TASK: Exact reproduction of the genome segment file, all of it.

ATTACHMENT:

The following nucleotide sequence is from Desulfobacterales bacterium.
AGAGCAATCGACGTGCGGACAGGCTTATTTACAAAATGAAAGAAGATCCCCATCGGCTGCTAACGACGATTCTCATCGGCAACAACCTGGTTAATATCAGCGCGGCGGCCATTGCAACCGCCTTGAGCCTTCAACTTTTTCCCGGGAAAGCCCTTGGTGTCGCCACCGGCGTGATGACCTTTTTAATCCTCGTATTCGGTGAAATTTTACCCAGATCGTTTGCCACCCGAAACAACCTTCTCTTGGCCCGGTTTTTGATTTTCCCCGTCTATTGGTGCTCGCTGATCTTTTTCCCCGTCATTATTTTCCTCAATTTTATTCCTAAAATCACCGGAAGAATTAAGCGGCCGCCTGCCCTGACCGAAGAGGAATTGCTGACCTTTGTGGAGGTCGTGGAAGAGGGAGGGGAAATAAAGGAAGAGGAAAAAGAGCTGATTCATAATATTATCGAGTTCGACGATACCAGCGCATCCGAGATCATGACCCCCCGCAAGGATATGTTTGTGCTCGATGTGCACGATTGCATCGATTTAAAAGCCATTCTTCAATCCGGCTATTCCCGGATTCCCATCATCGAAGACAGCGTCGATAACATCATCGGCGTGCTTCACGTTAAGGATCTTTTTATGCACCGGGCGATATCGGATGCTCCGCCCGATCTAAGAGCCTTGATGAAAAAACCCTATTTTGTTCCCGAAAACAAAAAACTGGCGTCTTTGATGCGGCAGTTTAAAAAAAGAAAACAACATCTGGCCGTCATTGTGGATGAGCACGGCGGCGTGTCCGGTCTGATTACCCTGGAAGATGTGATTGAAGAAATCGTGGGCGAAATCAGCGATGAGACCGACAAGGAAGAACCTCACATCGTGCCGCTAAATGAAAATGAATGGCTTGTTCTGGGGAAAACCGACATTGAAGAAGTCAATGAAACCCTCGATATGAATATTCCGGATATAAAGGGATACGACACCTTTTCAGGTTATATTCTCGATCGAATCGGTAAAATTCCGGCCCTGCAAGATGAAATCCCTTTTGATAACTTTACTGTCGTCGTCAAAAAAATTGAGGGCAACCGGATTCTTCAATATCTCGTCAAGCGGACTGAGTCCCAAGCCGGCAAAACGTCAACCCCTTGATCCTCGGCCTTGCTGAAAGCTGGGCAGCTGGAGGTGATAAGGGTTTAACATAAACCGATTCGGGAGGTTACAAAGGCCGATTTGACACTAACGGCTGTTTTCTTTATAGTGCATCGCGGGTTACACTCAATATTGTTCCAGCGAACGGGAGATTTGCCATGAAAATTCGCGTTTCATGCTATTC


The following nucleotide sequence is from Desulfobacterales bacterium.
AGAGCAATCGACGTGCGGACAGGCTTATTTACAAAATGAAAGAAGATCCCCATCGGCTGCTAACGACGATTCTCATCGGCAACAACCTGGTTAATATCAGCGCGGCGGCCATTGCAACCGCCTTGAGCCTTCAACTTTTTCCCGGGAAAGCCCTTGGTGTCGCCACCGGCGTGATGACCTTTTTAATCCTCGTATTCGGTGAAATTTTACCCAGATCGTTTGCCACCCGAAACAACCTTCTCTTGGCCCGGTTTTTGATTTTCCCCGTCTATTGGTGCTCGCTGATCTTTTTCCCCGTCATTATTTTCCTCAATTTTATTCCTAAAATCACCGGAAGAATTAAGCGGCCGCCTGCCCTGACCGAAGAGGAATTGCTGACCTTTGTGGAGGTCGTGGAAGAGGGAGGGGAAATAAAGGAAGAGGAAAAAGAGCTGATTCATAATATTATCGAGTTCGACGATACCAGCGCATCCGAGATCATGACCCCCCGCAAGGATATGTTTGTGCTCGATGTGCACGATTGCATCGATTTAAAAGCCATTCTTCAATCCGGCTATTCCCGGATTCCCATCATCGAAGACAGCGTCGATAACATCATCGGCGTGCTTCACGTTAAGGATCTTTTTATGCACCGGGCGATATCGGATGCTCCGCCCGATCTAAGAGCCTTGATGAAAAAACCCTATTTTGTTCCCGAAAACAAAAAACTGGCGTCTTTGATGCGGCAGTTTAAAAAAAGAAAACAACATCTGGCCGTCATTGTGGATGAGCACGGCGGCGTGTCCGGTCTGATTACCCTGGAAGATGTGATTGAAGAAATCGTGGGCGAAATCAGCGATGAGACCGACAAGGAAGAACCTCACATCGTGCCGCTAAATGAAAATGAATGGCTTGTTCTGGGGAAAACCGACATTGAAGAAGTCAATGAAACCCTCGATATGAATATTCCGGATATAAAGGGATACGACACCTTTTCAGGTTATATTCTCGATCGAATCGGTAAAATTCCGGCCCTGCAAGATGAAATCCCTTTTGATAACTTTACTGTCGTCGTCAAAAAAATTGAGGGCAACCGGATTCTTCAATATCTCGTCAAGCGGACTGAGTCCCAAGCCGGCAAAACGTCAACCCCTTGATCCTCGGCCTTGCTGAAAGCTGGGCAGCTGGAGGTGATAAGGGTTTAACATAAACCGATTCGGGAGGTTACAAAGGCCGATTTGACACTAACGGCTGTTTTCTTTATAGTGCATCGCGGGTTACACTCAATATTGTTCCAGCGAACGGGAGATTTGCCATGAAAATTCGCGTTTCATGCTATTC